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In the previous step, you only needed to specify the mode of assessment. In this step we look at the design of the actual assessment task itself.

Have a look at the
Catalogue of Assessments
to consider what might be
useful in your module.

Having well-formed Intended Learning Outcomes (ILOs) is crucial in this step. Having a clear idea of the behaviour you would expect of a successful student, makes what evidence you need much clearer. Which in turn makes it clearer what type(s) of assessment you need to use too. Try to use Authentic Assessments where possible (in line with Principle 5 of the Assessment Strategy).

Have a look at the Student
Transitions Toolkit
to see
how to help students better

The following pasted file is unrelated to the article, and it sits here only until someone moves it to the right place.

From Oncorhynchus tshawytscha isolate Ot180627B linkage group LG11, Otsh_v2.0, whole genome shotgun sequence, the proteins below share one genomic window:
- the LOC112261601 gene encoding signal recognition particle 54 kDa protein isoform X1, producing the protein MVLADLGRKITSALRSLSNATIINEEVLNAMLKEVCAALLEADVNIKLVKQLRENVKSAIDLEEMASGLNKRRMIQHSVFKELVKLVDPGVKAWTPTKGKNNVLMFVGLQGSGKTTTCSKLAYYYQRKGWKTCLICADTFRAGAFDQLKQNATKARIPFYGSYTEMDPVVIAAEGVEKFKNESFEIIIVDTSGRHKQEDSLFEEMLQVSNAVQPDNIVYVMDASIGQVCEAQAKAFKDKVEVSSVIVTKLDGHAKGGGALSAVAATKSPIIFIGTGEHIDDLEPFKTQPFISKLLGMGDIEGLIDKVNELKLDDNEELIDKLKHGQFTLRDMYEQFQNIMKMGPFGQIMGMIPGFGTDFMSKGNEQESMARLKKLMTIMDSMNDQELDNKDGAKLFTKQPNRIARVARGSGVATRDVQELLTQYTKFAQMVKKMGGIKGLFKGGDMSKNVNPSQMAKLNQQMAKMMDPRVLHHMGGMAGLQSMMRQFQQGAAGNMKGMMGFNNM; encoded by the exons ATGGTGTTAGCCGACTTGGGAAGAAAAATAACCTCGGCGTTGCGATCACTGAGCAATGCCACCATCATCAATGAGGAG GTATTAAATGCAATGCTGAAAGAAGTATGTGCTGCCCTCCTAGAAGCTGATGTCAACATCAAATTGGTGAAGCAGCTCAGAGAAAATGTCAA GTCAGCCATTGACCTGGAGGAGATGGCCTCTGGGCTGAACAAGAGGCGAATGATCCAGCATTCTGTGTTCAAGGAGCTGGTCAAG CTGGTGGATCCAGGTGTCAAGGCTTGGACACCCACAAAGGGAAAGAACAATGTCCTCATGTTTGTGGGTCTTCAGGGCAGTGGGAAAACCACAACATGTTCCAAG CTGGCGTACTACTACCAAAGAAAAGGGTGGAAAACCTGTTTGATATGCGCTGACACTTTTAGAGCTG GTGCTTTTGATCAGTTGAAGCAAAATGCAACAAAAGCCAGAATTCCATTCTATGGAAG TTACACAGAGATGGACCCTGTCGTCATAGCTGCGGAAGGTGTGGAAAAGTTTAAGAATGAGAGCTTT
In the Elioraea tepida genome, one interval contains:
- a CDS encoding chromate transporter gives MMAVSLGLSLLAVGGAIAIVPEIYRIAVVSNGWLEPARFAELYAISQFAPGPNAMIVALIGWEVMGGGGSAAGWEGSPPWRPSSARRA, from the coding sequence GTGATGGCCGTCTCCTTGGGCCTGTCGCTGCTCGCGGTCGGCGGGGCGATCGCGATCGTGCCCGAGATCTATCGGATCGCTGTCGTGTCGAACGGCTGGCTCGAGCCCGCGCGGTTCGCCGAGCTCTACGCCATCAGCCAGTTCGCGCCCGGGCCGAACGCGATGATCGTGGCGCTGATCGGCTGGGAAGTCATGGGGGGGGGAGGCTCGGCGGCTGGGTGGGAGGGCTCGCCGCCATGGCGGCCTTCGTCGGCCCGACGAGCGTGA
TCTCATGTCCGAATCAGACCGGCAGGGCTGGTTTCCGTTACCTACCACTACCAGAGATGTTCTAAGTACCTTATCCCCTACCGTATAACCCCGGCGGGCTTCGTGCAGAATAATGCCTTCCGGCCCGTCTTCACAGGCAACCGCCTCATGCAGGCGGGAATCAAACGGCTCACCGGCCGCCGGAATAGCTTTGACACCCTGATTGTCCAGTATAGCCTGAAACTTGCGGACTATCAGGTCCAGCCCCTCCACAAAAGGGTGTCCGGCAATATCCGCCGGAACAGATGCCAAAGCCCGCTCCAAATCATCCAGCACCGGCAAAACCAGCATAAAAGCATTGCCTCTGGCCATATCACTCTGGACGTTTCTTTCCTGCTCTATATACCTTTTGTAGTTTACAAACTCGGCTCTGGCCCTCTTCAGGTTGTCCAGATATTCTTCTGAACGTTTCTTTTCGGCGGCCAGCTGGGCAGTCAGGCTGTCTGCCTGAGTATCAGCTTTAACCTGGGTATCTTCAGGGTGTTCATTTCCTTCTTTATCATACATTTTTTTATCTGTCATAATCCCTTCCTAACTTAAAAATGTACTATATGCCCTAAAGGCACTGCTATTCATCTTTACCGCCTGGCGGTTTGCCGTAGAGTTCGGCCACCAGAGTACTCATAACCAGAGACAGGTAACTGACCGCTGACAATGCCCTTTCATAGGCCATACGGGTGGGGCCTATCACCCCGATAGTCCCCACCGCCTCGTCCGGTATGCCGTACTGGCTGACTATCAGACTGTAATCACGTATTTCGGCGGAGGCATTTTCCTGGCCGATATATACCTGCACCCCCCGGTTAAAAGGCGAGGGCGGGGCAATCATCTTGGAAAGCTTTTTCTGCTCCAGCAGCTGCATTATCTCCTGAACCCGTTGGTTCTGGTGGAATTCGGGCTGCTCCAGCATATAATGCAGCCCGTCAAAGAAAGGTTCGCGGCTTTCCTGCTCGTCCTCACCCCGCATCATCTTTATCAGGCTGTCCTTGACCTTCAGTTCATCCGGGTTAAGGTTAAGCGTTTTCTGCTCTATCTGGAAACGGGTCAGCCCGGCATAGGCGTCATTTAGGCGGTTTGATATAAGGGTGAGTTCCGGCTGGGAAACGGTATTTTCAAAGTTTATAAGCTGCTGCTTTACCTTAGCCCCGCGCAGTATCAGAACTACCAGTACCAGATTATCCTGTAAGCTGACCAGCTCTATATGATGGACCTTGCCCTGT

understand the assessment

It is fundamentally important that the learner is clear about what exactly the task is, what evidence they need to provide and how that evidence will be evaluated. Ensure that the marking criteria and/or marking rubric are made available in advance and that the students understand them. Providing well-written and well-thought out guidance on the Digital Learning Environment and/or in the handbook is helpful up to point, but where possible it's also important to provide students with opportunities to make better sense of purposes for, and the expectations of, different types of assessment tasks.

Often, students don't understand our expectations of their assignments. Developing their assessment literacy is important. One approach is to get students involved in rewriting assessment criteria or assignment guidance into more student-friendly language.

This report on Setting, produced by JISC, provides more information and links to additional resources.

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